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Celtics look sharp in beating Raps

10.14.09 at 10:05 pm ET

Earlier this week Celtics coach Doc Rivers was asked how many preseason games he’d like to have before the season started. “In a perfect world I’€™d get to five games, maybe six, tops,” he said. “That would be perfect. You do need games to see what other teams do against what you run and also to play in front of a crowd.”

The Celtics put their fifth preseason game in the books Wednesday night with a 106-90 win over the Raptors in Hartford, and aside from a tough shooting night for former UConn homeboy Ray Allen (1-for-7 from the floor) they look more than ready to start the season. It was one of the Celtics’ sharpest games offensively as they shot 46 percent from the floor and had six players score in double figures led by Paul Pierce’s 17 points. (Click here for a recap).

It’s been a very good preseason for the Celtics so far. Consider the two biggest question marks facing the C’s this October: Kevin Garnett’s health and the revamped bench. Both seem like they’ve been answered positively already.

Garnett was again spry, getting up for a couple of lobs and jumping out on the high pick and roll. While the bench, even without the services of Rasheed Wallace (ankle), turned in another solid effort. In the first half the second unit changed the energy level and extended the lead, two things that were in scant supply last season.

A couple of other observations:

Shelden Williams might have some game: The new big man’s job is simple. He has to be ready to play at all times, even if it doesn’t look like he will. If (and that’s a mighty big if) Garnett, Kendrick Perkins, Glen Davis and Wallace all stay healthy Williams could go weeks without seeing the court once the regular season begins. But if one of them goes down or gets into foul trouble Williams has to be ready to go.

So far this preseason he hasn’t shown much of an offensive game. Indeed, on his first touch Williams looked stiff and predictable working on Chris Bosh in the post and Bosh easily swatted away his shot. But Williams then rolled down the lane and tossed in a nifty little jump hook. He followed that up by hitting a pair of 15-foot baseline jumpers.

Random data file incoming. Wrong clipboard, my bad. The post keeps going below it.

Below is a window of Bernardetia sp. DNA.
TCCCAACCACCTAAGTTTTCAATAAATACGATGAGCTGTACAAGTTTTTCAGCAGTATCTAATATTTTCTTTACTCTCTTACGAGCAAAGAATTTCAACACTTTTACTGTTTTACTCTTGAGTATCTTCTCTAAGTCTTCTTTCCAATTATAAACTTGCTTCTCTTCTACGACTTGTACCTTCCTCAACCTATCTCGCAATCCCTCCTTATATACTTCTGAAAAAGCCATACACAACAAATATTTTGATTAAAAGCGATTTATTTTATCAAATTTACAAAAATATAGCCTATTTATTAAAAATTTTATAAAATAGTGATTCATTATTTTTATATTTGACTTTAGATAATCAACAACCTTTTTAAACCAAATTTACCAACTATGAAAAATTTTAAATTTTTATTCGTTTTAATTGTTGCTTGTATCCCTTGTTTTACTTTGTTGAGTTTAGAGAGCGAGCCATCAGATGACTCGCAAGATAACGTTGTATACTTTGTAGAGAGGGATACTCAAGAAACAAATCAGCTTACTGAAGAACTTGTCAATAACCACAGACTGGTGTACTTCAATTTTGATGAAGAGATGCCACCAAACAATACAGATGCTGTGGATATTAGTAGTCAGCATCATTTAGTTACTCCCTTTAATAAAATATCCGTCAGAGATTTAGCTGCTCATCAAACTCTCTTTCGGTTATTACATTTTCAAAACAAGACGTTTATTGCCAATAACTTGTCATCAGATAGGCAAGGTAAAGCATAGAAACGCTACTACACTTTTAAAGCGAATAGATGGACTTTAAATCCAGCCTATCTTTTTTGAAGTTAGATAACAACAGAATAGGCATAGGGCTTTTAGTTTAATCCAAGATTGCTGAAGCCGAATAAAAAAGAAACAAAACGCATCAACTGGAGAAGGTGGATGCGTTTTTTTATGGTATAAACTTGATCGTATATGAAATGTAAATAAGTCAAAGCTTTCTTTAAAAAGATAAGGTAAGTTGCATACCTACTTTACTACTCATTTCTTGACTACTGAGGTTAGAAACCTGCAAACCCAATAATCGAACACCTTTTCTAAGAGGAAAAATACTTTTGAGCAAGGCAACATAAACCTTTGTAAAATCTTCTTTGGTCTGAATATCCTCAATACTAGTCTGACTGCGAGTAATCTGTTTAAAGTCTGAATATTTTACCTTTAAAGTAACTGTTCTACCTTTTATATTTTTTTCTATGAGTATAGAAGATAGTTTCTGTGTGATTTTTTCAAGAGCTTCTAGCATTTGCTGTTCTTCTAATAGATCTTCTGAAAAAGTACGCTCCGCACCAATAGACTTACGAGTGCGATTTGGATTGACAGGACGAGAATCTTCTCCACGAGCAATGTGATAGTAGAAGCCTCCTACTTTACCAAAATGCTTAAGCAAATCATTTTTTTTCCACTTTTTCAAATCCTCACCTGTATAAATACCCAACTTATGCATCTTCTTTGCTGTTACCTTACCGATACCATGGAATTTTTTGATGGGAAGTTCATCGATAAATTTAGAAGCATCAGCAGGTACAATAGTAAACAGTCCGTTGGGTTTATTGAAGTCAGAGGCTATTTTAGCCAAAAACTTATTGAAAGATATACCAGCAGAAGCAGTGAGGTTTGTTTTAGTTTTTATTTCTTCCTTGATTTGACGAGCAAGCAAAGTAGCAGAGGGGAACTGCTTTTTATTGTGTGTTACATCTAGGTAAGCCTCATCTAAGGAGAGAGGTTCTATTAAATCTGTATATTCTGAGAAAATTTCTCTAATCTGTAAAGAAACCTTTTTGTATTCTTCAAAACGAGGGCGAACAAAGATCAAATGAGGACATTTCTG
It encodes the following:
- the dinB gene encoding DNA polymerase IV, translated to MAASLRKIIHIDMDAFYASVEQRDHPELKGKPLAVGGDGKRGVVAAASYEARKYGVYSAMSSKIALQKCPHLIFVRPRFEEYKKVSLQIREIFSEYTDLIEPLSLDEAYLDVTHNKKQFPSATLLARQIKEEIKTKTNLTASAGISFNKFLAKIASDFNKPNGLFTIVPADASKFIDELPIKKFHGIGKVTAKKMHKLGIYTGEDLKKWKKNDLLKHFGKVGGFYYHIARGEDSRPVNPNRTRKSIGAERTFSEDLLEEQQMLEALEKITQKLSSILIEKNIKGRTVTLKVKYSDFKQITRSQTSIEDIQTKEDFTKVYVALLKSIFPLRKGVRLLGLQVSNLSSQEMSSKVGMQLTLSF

If the Celtics wind up looking for offense from Williams then there in trouble, but if he is able to provide something dependable–like that baseline jumper–then he will fill his role nicely.

The rotation starts to come into focus: In the first half Rivers went with Eddie House and Marquis Daniels in the backcourt along with the three frontline starters. In the second half Rivers went with House, Allen, Pierce, Davis and Perkins. In both sets, Pierce brought the ball up and initiated the offense.

It’s no secret that the Celtics want to hide House’s weaknesses as a ballhandler when he’s in the game, and also take advantage of his strength as a 3-point shooter. With Pierce and Daniels they have two forwards who can handle the chore.

Lester Hudson continues to make a case: It happens every preaseason. A rookie plays well in the exhibition games and gets everyone projecting great things about their future. It’s difficult to say what, if any, role Hudson will have with the Celtics this season. In fact, one can make the argument that if he does have a role they might be in some trouble.

But Hudson is showing in spurts that he might have the skills (and toughness) to make it as a reserve guard. Hudson needs to continue having a strong preseason because at 25 years of age he won’t have a lot more chances to show what he’s got, but it’s to his credit that he’s taken the third point guard job by the throat and played fearlessly.

The C’s and Raptors play again this Sunday at 3 p.m.

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